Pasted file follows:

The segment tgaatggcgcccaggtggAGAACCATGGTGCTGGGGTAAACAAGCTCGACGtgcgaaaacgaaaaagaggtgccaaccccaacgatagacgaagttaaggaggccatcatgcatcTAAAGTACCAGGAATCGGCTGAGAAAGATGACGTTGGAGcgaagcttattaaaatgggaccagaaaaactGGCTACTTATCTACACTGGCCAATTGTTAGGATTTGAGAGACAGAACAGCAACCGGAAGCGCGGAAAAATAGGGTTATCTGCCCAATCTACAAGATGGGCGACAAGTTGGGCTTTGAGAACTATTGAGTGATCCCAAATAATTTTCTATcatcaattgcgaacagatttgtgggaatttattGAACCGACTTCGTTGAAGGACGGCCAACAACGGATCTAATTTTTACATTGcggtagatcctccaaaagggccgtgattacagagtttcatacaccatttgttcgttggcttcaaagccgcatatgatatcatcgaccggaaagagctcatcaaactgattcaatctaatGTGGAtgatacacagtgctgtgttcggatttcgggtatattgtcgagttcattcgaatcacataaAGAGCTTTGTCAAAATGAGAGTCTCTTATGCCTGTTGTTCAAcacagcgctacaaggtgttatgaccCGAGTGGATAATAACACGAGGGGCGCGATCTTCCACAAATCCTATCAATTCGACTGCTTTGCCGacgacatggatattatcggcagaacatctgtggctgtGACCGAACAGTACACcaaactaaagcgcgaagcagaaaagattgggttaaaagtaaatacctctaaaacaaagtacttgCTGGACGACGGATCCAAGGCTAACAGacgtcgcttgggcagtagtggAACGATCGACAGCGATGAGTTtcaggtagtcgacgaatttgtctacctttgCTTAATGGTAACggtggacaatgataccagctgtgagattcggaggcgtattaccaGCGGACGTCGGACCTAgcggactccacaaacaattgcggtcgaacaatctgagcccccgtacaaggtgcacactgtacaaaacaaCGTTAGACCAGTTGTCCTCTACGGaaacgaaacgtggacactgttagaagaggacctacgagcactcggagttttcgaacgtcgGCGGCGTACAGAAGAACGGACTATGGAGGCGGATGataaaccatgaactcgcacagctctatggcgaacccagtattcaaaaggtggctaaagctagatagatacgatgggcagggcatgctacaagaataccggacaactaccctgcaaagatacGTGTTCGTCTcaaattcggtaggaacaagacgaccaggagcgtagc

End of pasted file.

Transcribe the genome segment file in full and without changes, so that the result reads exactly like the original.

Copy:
The segment tgaatggcgcccaggtggAGAACCATGGTGCTGGGGTAAACAAGCTCGACGtgcgaaaacgaaaaagaggtgccaaccccaacgatagacgaagttaaggaggccatcatgcatcTAAAGTACCAGGAATCGGCTGAGAAAGATGACGTTGGAGcgaagcttattaaaatgggaccagaaaaactGGCTACTTATCTACACTGGCCAATTGTTAGGATTTGAGAGACAGAACAGCAACCGGAAGCGCGGAAAAATAGGGTTATCTGCCCAATCTACAAGATGGGCGACAAGTTGGGCTTTGAGAACTATTGAGTGATCCCAAATAATTTTCTATcatcaattgcgaacagatttgtgggaatttattGAACCGACTTCGTTGAAGGACGGCCAACAACGGATCTAATTTTTACATTGcggtagatcctccaaaagggccgtgattacagagtttcatacaccatttgttcgttggcttcaaagccgcatatgatatcatcgaccggaaagagctcatcaaactgattcaatctaatGTGGAtgatacacagtgctgtgttcggatttcgggtatattgtcgagttcattcgaatcacataaAGAGCTTTGTCAAAATGAGAGTCTCTTATGCCTGTTGTTCAAcacagcgctacaaggtgttatgaccCGAGTGGATAATAACACGAGGGGCGCGATCTTCCACAAATCCTATCAATTCGACTGCTTTGCCGacgacatggatattatcggcagaacatctgtggctgtGACCGAACAGTACACcaaactaaagcgcgaagcagaaaagattgggttaaaagtaaatacctctaaaacaaagtacttgCTGGACGACGGATCCAAGGCTAACAGacgtcgcttgggcagtagtggAACGATCGACAGCGATGAGTTtcaggtagtcgacgaatttgtctacctttgCTTAATGGTAACggtggacaatgataccagctgtgagattcggaggcgtattaccaGCGGACGTCGGACCTAgcggactccacaaacaattgcggtcgaacaatctgagcccccgtacaaggtgcacactgtacaaaacaaCGTTAGACCAGTTGTCCTCTACGGaaacgaaacgtggacactgttagaagaggacctacgagcactcggagttttcgaacgtcgGCGGCGTACAGAAGAACGGACTATGGAGGCGGATGataaaccatgaactcgcacagctctatggcgaacccagtattcaaaaggtggctaaagctagatagatacgatgggcagggcatgctacaagaataccggacaactaccctgcaaagatacGTGTTCGTCTcaaattcggtaggaacaagacgaccaggagcgtagc